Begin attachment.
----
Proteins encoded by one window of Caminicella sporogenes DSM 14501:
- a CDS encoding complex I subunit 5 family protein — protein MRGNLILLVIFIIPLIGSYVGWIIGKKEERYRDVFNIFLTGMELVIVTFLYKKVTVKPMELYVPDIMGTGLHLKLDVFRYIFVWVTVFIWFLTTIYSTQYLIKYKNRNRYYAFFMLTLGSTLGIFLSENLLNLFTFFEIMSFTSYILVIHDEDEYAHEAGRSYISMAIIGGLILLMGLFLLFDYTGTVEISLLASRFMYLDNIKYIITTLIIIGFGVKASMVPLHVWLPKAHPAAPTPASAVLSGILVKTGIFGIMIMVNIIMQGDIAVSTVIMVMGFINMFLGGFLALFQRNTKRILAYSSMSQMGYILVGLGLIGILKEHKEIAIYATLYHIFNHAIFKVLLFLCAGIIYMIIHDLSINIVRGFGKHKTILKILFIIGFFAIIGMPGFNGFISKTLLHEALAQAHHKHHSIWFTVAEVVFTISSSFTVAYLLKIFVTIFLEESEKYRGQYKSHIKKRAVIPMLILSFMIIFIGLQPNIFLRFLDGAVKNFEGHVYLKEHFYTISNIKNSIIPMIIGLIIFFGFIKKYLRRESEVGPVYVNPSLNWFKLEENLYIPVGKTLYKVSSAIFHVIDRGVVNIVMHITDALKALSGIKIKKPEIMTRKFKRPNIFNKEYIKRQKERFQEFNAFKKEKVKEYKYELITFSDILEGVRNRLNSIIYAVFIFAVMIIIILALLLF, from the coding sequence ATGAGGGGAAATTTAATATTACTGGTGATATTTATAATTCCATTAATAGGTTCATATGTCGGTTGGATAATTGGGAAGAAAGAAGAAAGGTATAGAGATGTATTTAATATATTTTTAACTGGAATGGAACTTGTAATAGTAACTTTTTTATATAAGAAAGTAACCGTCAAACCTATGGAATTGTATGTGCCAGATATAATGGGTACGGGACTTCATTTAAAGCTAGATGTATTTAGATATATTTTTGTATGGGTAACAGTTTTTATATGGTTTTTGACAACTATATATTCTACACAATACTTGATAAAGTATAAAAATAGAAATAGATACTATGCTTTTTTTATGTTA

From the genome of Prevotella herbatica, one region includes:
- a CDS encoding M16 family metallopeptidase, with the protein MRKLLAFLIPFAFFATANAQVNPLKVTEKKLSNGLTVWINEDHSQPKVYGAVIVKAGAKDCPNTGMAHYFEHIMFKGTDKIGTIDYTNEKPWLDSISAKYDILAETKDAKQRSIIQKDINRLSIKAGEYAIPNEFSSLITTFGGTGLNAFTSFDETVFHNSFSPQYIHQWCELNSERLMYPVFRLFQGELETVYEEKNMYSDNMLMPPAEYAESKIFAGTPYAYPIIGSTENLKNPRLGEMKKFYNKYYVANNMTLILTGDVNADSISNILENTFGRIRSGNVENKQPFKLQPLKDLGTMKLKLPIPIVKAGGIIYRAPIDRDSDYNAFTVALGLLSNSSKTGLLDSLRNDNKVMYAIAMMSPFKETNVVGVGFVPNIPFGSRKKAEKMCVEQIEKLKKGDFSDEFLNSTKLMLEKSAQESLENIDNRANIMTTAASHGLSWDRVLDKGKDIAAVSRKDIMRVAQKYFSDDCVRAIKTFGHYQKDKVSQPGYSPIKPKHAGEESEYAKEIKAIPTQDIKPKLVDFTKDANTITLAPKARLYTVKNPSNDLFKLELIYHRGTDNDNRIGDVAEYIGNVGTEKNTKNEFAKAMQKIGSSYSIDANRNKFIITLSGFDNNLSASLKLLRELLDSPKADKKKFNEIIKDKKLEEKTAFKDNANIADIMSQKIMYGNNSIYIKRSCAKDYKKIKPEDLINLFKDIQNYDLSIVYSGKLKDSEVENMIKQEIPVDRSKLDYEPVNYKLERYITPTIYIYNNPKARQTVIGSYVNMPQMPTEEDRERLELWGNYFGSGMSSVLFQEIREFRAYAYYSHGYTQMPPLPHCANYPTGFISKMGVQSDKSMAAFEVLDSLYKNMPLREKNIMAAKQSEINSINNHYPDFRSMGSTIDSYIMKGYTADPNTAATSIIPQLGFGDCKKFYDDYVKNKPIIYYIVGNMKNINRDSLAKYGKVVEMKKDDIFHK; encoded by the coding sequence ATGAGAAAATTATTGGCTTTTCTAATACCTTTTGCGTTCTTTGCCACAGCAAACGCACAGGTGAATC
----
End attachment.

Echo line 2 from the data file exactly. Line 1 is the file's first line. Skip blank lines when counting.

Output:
- a CDS encoding complex I subunit 5 family protein — protein MRGNLILLVIFIIPLIGSYVGWIIGKKEERYRDVFNIFLTGMELVIVTFLYKKVTVKPMELYVPDIMGTGLHLKLDVFRYIFVWVTVFIWFLTTIYSTQYLIKYKNRNRYYAFFMLTLGSTLGIFLSENLLNLFTFFEIMSFTSYILVIHDEDEYAHEAGRSYISMAIIGGLILLMGLFLLFDYTGTVEISLLASRFMYLDNIKYIITTLIIIGFGVKASMVPLHVWLPKAHPAAPTPASAVLSGILVKTGIFGIMIMVNIIMQGDIAVSTVIMVMGFINMFLGGFLALFQRNTKRILAYSSMSQMGYILVGLGLIGILKEHKEIAIYATLYHIFNHAIFKVLLFLCAGIIYMIIHDLSINIVRGFGKHKTILKILFIIGFFAIIGMPGFNGFISKTLLHEALAQAHHKHHSIWFTVAEVVFTISSSFTVAYLLKIFVTIFLEESEKYRGQYKSHIKKRAVIPMLILSFMIIFIGLQPNIFLRFLDGAVKNFEGHVYLKEHFYTISNIKNSIIPMIIGLIIFFGFIKKYLRRESEVGPVYVNPSLNWFKLEENLYIPVGKTLYKVSSAIFHVIDRGVVNIVMHITDALKALSGIKIKKPEIMTRKFKRPNIFNKEYIKRQKERFQEFNAFKKEKVKEYKYELITFSDILEGVRNRLNSIIYAVFIFAVMIIIILALLLF, from the coding sequence ATGAGGGGAAATTTAATATTACTGGTGATATTTATAATTCCATTAATAGGTTCATATGTCGGTTGGATAATTGGGAAGAAAGAAGAAAGGTATAGAGATGTATTTAATATATTTTTAACTGGAATGGAACTTGTAATAGTAACTTTTTTATATAAGAAAGTAACCGTCAAACCTATGGAATTGTATGTGCCAGATATAATGGGTACGGGACTTCATTTAAAGCTAGATGTATTTAGATATATTTTTGTATGGGTAACAGTTTTTATATGGTTTTTGACAACTATATATTCTACACAATACTTGATAAAGTATAAAAATAGAAATAGATACTATGCTTTTTTTATGTTA